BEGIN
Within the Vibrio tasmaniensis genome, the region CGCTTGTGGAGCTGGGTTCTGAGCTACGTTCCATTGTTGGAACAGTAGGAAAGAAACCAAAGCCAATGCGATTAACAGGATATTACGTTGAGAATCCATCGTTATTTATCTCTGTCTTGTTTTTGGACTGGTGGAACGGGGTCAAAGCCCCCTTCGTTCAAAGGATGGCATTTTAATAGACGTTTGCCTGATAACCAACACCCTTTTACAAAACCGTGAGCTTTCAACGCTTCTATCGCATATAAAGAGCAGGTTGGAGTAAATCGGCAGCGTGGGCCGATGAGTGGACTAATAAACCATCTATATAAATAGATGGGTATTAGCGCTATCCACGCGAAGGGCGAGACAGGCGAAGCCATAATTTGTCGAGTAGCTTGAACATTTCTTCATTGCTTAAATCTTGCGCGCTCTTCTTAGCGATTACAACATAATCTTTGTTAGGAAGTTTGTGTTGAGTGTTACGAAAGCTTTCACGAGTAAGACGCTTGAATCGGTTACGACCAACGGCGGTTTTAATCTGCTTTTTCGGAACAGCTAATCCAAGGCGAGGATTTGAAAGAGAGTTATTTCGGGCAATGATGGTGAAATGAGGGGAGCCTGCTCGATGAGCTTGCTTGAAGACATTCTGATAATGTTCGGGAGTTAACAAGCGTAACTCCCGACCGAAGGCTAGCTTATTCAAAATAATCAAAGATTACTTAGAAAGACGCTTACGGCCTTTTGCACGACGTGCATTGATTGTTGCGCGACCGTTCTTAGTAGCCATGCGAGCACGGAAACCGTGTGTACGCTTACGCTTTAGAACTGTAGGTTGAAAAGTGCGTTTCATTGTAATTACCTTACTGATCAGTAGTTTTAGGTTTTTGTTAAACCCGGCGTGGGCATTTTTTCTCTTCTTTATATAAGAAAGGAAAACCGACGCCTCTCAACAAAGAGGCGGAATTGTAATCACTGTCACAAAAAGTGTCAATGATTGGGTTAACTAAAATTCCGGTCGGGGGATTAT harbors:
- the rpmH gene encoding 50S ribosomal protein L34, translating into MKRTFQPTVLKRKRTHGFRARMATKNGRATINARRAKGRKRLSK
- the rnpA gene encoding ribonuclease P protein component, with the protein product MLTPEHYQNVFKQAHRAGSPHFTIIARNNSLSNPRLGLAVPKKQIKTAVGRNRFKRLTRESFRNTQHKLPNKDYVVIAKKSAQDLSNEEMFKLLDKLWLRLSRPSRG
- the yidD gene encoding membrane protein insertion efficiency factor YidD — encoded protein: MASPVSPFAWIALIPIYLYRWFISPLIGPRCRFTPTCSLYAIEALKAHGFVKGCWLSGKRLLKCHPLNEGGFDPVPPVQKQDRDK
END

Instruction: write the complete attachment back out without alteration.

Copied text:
Within the Vibrio tasmaniensis genome, the region CGCTTGTGGAGCTGGGTTCTGAGCTACGTTCCATTGTTGGAACAGTAGGAAAGAAACCAAAGCCAATGCGATTAACAGGATATTACGTTGAGAATCCATCGTTATTTATCTCTGTCTTGTTTTTGGACTGGTGGAACGGGGTCAAAGCCCCCTTCGTTCAAAGGATGGCATTTTAATAGACGTTTGCCTGATAACCAACACCCTTTTACAAAACCGTGAGCTTTCAACGCTTCTATCGCATATAAAGAGCAGGTTGGAGTAAATCGGCAGCGTGGGCCGATGAGTGGACTAATAAACCATCTATATAAATAGATGGGTATTAGCGCTATCCACGCGAAGGGCGAGACAGGCGAAGCCATAATTTGTCGAGTAGCTTGAACATTTCTTCATTGCTTAAATCTTGCGCGCTCTTCTTAGCGATTACAACATAATCTTTGTTAGGAAGTTTGTGTTGAGTGTTACGAAAGCTTTCACGAGTAAGACGCTTGAATCGGTTACGACCAACGGCGGTTTTAATCTGCTTTTTCGGAACAGCTAATCCAAGGCGAGGATTTGAAAGAGAGTTATTTCGGGCAATGATGGTGAAATGAGGGGAGCCTGCTCGATGAGCTTGCTTGAAGACATTCTGATAATGTTCGGGAGTTAACAAGCGTAACTCCCGACCGAAGGCTAGCTTATTCAAAATAATCAAAGATTACTTAGAAAGACGCTTACGGCCTTTTGCACGACGTGCATTGATTGTTGCGCGACCGTTCTTAGTAGCCATGCGAGCACGGAAACCGTGTGTACGCTTACGCTTTAGAACTGTAGGTTGAAAAGTGCGTTTCATTGTAATTACCTTACTGATCAGTAGTTTTAGGTTTTTGTTAAACCCGGCGTGGGCATTTTTTCTCTTCTTTATATAAGAAAGGAAAACCGACGCCTCTCAACAAAGAGGCGGAATTGTAATCACTGTCACAAAAAGTGTCAATGATTGGGTTAACTAAAATTCCGGTCGGGGGATTAT harbors:
- the rpmH gene encoding 50S ribosomal protein L34, translating into MKRTFQPTVLKRKRTHGFRARMATKNGRATINARRAKGRKRLSK
- the rnpA gene encoding ribonuclease P protein component, with the protein product MLTPEHYQNVFKQAHRAGSPHFTIIARNNSLSNPRLGLAVPKKQIKTAVGRNRFKRLTRESFRNTQHKLPNKDYVVIAKKSAQDLSNEEMFKLLDKLWLRLSRPSRG
- the yidD gene encoding membrane protein insertion efficiency factor YidD — encoded protein: MASPVSPFAWIALIPIYLYRWFISPLIGPRCRFTPTCSLYAIEALKAHGFVKGCWLSGKRLLKCHPLNEGGFDPVPPVQKQDRDK